The invention and development of next or second generation sequencing methods has resulted in a dramatic transformation of ancient DNA research and allowed shotgun sequencing of entire genomes from fossil specimens. However, although there are exceptions, most fossil specimens contain only low (∼ 1% or less) percentages of endogenous DNA. The only skeletal element for which a systematically higher endogenous DNA content compared to other skeletal elements has been shown is the petrous part of the temporal bone. In this study we investigate whether (a) different parts of the petrous bone of archaeological human specimens give different percentages of endogenous DNA yields, (b) there are significant differences in average DNA read lengths, damage patterns and total DNA concentration, and (c) it is possible to obtain endogenous ancient DNA from petrous bones from hot environments. We carried out intra-petrous comparisons for ten petrous bones from specimens from Holocene archaeological contexts across Eurasia dated between 10,000-1,800 calibrated years before present (cal. BP). We obtained shotgun DNA sequences from three distinct areas within the petrous: a spongy part of trabecular bone (part A), the dense part of cortical bone encircling the osseous inner ear, or otic capsule (part B), and the dense part within the otic capsule (part C). Our results confirm that dense bone parts of the petrous bone can provide high endogenous aDNA yields and indicate that endogenous DNA fractions for part C can exceed those obtained for part B by up to 65-fold and those from part A by up to 177-fold, while total endogenous DNA concentrations are up to 126-fold and 109-fold higher for these comparisons. Our results also show that while endogenous yields from part C were lower than 1% for samples from hot (both arid and humid) parts, the DNA damage patterns indicate that at least some of the reads originate from ancient DNA molecules, potentially enabling ancient DNA analyses of samples from hot regions that are otherwise not amenable to ancient DNA analyses. © 2015 Pinhasi et al. This is an open access article distributed under the terms of the Creative Commons Attribution License, which permits unrestricted use, distribution, and reproduction in any medium, provided the original author and source are credited.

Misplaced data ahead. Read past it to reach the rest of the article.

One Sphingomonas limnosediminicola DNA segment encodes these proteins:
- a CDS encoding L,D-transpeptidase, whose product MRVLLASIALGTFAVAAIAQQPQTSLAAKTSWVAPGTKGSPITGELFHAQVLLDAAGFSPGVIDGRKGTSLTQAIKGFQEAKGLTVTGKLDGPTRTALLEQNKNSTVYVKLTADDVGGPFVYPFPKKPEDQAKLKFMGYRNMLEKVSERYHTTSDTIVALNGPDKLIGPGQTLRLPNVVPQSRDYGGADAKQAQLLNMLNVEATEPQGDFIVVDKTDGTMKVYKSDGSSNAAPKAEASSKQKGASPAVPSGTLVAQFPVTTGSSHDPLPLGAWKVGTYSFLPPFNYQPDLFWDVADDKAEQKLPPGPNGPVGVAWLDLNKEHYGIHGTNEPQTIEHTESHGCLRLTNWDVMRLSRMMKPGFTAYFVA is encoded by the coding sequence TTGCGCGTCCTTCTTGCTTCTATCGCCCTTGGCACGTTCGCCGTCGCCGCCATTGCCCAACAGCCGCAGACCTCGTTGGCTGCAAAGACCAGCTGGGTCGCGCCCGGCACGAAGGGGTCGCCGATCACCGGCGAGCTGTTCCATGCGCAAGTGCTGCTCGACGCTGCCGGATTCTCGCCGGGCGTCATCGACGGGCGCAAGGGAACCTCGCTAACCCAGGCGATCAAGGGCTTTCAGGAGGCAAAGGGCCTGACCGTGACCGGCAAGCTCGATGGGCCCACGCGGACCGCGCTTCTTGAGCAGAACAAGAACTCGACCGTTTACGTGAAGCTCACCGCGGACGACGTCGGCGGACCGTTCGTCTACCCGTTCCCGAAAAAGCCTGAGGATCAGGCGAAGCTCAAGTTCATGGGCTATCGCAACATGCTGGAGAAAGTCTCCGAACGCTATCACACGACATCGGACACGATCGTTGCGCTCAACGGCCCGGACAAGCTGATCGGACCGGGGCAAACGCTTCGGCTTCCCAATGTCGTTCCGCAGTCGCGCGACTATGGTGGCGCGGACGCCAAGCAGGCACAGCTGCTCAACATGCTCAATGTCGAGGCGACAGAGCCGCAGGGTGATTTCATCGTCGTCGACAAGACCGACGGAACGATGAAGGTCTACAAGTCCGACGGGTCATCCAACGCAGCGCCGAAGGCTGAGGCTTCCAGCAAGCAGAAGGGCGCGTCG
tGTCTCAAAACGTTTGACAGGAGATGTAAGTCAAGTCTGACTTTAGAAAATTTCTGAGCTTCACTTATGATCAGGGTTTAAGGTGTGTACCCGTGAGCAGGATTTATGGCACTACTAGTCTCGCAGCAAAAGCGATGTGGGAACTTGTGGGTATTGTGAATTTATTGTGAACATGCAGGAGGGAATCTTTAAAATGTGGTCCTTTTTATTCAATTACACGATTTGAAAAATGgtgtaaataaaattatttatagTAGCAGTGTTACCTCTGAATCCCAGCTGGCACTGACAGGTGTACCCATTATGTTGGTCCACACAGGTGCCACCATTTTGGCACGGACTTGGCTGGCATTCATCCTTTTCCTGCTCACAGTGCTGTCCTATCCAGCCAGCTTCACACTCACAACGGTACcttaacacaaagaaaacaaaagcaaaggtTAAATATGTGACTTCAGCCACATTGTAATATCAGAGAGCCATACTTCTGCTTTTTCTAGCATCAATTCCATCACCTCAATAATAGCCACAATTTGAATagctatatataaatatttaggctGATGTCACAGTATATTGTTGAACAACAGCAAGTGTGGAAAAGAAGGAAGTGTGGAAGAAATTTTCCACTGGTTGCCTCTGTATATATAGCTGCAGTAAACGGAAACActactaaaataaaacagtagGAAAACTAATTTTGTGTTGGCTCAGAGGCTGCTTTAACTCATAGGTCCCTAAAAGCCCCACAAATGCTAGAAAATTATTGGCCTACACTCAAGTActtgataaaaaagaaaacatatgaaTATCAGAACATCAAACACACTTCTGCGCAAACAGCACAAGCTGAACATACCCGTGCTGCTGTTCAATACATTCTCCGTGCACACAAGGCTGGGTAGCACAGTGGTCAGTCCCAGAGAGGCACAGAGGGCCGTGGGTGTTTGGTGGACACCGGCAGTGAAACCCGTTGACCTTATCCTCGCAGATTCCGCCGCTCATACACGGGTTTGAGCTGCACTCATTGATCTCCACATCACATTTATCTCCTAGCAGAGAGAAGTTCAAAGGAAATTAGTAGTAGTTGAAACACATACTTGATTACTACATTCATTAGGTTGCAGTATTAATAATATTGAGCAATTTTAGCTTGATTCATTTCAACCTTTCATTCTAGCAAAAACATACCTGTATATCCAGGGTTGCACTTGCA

Lazaridis I.,Harvard University | Lazaridis I.,The Broad Institute of MIT and Harvard | Nadel D.,Haifa University | Rollefson G.,Whitman College | And 62 more authors.
Nature | Year: 2016

We report genome-wide ancient DNA from 44 ancient Near Easterners ranging in time between ∼12,000 and 1,400BC, from Natufian hunter-gatherers to Bronze Age farmers. We show that the earliest populations of the Near East derived around half their ancestry from a 'Basal Eurasian' lineage that had little if any Neanderthal admixture and that separated from other non-African lineages before their separation from each other. The first farmers of the southern Levant (Israel and Jordan) and Zagros Mountains (Iran) were strongly genetically differentiated, and each descended from local hunter-gatherers. By the time of the Bronze Age, these two populations and Anatolian-related farmers had mixed with each other and with the hunter-gatherers of Europe to greatly reduce genetic differentiation. The impact of the Near Eastern farmers extended beyond the Near East: farmers related to those of Anatolia spread westward into Europe; farmers related to those of the Levant spread southward into East Africa; farmers related to those of Iran spread northward into the Eurasian steppe; and people related to both the early farmers of Iran and to the pastoralists of the Eurasian steppe spread eastward into South Asia. © 2016 Macmillan Publishers Limited, part of Springer Nature. All rights reserved.